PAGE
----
The knight turns abruptly and walks off with a sense of purpose. As he enters the hallway, he collides with another knight in full armour.
Lokiyar spits, “Fool! Watch where you are going! Why are you still here? I thought I made it clear that you have duties elsewhere of a pressing nature. Your laziness will not be forgotten!” He storms off.
The younger knight enters and walks up to the desk and removes his helmet. He speaks, “Quartermaster Kullak, you summoned me? How can I aid you?”
“No, lad. I have dispatches for the Advance and supplies for you. Here they are.”
He reaches under desk and places a leather pouch on top and grumbles, “Letters”. Again, he reaches under and places a burlap bundle on top with the barest hint of a metallic thud. Young Gunthar tilts his head at the man. “I ordered no supplies that I can recall, am I in error, sir?”
“No, error my good man. True, you did not order anything because you believe there is nothing you want. I have been Quartermaster here since before you were born. Trust me when I decide there might be something you need. That is my Gift to our Cause.”
Gunthar opened the bundle and more questions were added to his face. “I already have a …I do not think I need a…What use would a broken…I normally do not have time to…A joke, Master Kullak? I do not…But wait…but…”. Quickly Gunthar wraps the items back up and looks around behind him quickly. “Kullak, are these what I think they are?”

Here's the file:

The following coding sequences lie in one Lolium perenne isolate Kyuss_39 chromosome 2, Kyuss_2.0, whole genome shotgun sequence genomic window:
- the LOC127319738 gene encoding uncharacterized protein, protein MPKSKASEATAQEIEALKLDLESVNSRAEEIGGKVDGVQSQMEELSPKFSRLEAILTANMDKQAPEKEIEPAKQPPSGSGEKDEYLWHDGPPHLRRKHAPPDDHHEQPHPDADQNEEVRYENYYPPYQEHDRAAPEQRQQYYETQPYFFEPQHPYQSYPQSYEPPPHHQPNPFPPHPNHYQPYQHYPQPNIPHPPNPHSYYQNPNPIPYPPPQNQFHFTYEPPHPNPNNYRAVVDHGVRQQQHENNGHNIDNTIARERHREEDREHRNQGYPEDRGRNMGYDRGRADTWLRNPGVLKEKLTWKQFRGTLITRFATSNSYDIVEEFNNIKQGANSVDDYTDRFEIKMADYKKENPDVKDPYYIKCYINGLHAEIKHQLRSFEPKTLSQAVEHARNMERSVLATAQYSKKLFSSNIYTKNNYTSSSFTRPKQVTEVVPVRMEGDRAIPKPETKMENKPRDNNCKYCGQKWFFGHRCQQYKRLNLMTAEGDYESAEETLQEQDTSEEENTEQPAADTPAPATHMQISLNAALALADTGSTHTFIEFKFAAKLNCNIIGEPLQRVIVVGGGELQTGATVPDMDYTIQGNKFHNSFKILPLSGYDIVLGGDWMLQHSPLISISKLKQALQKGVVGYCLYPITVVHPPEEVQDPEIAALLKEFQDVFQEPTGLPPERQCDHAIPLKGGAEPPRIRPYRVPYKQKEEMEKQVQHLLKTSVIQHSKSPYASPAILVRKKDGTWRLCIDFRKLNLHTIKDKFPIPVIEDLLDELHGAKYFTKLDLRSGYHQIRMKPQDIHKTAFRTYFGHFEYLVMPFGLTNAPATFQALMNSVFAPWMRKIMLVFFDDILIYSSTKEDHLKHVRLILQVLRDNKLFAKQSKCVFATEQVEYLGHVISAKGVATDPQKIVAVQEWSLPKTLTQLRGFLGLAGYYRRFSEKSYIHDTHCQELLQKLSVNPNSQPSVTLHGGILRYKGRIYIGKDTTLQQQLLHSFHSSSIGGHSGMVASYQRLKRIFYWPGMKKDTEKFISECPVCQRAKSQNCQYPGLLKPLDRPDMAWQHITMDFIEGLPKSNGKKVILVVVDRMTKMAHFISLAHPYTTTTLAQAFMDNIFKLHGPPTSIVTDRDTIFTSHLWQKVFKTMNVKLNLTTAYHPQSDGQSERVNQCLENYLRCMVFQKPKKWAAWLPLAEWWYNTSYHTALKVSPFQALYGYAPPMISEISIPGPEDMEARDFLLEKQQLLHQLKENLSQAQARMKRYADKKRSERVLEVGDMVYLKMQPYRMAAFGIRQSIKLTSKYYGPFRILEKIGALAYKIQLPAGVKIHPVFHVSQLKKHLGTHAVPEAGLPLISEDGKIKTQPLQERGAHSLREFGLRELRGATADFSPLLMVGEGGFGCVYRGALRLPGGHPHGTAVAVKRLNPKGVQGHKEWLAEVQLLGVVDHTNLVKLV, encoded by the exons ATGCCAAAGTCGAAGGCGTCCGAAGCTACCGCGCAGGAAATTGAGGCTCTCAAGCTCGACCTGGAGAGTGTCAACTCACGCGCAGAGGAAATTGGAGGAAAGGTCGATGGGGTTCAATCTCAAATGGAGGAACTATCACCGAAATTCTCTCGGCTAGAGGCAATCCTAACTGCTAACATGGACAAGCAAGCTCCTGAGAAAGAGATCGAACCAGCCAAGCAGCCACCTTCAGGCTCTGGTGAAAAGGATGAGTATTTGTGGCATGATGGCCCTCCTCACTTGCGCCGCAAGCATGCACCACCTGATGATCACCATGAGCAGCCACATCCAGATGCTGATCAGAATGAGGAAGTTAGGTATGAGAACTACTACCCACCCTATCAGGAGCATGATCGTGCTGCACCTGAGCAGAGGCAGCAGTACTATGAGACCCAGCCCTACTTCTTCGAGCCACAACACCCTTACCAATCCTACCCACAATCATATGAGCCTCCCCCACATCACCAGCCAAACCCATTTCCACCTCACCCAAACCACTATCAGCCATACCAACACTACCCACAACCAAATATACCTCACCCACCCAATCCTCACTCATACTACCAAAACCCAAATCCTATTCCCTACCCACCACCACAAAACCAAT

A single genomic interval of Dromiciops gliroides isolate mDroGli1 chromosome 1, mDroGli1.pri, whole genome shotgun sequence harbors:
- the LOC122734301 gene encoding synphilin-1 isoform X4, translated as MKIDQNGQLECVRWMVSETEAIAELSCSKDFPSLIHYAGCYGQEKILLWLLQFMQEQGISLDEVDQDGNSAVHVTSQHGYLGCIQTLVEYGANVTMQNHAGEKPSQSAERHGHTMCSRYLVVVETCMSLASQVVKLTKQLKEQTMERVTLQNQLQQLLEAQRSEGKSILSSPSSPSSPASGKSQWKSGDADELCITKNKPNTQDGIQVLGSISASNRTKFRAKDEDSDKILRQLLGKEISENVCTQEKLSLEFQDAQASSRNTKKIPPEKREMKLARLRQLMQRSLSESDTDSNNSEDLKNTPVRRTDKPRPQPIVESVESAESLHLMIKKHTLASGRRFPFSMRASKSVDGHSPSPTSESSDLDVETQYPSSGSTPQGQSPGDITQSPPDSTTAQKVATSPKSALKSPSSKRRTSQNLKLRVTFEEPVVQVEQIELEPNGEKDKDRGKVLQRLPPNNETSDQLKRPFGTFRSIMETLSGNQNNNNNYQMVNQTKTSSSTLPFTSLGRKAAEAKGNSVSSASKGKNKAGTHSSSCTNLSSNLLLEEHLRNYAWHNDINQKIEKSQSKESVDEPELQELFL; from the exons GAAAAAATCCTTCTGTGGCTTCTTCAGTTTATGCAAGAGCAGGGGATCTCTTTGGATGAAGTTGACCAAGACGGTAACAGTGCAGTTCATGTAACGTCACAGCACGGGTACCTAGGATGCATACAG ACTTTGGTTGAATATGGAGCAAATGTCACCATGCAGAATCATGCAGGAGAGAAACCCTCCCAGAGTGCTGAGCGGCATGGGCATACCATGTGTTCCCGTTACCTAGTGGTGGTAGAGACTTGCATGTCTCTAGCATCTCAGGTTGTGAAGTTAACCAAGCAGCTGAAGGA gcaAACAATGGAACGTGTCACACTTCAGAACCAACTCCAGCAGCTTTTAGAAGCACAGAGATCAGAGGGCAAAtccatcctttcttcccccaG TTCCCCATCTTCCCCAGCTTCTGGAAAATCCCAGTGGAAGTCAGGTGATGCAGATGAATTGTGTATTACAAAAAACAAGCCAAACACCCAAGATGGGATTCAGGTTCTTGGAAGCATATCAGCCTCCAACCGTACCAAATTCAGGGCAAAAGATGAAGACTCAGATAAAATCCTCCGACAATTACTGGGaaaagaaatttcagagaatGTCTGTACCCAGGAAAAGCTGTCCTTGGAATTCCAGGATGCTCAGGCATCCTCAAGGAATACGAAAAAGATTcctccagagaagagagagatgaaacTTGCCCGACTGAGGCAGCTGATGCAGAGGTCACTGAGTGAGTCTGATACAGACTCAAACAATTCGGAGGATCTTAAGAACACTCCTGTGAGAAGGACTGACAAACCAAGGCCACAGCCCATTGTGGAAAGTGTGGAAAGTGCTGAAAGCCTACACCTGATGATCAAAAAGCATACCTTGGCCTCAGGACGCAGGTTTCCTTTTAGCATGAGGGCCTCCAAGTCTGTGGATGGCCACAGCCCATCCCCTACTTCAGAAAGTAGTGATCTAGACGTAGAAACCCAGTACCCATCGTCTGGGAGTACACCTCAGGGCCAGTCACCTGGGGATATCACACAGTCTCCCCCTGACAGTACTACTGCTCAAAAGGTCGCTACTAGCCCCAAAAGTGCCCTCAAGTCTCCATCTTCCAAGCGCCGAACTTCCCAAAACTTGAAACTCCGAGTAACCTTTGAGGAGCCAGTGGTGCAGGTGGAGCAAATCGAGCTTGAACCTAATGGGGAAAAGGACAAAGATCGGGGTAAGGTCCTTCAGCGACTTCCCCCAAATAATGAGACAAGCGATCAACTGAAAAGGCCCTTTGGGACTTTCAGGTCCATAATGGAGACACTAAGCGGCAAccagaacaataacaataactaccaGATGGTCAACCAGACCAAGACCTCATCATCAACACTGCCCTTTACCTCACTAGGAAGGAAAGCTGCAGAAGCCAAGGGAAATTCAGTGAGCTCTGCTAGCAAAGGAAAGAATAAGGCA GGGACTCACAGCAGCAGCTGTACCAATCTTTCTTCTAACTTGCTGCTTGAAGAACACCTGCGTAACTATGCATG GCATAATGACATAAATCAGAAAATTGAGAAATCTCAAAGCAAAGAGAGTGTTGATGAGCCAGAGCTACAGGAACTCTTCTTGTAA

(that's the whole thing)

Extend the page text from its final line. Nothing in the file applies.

“That depends on what you think they are lad. I am a Quartermaster and my shelves and bin stock the bags and packs of knights on noble crusades. What you have in that bag is not worth ten gold to a foolish drunk who just won the lottery. Get them off my shelves so I have room for sharp spears instead of broken swords, plate armour instead of a tarnished mirror and papyrus for battle orders and maps instead of a book written by a silly boy. I cannot think of what value anyone could have for anything like that. You are a silly boy too I think which is why the Lord Lokiyar has sent you back to the Advance rather than allow your petition. Ah…Since I have spoken to our aspiring Lord High Commander, I think I now understand our new battlefield a little better. Your petition was to do what: to go playing a foolish game of hide-and-go-seek around Sunfalls? Best for you to get back now with your trinkets, young man. I hear the Advance has lots of hidden places to tuck away trash like that. Best you go now and in a hurry as the Lord Commander just ordered you for the second time.”
“Thank you Lord Quartermaster. I do know a place where this will not bother anyone.”
“Ah you again are mistaken lad. I said nothing about wanting to avoid bothering anyone.”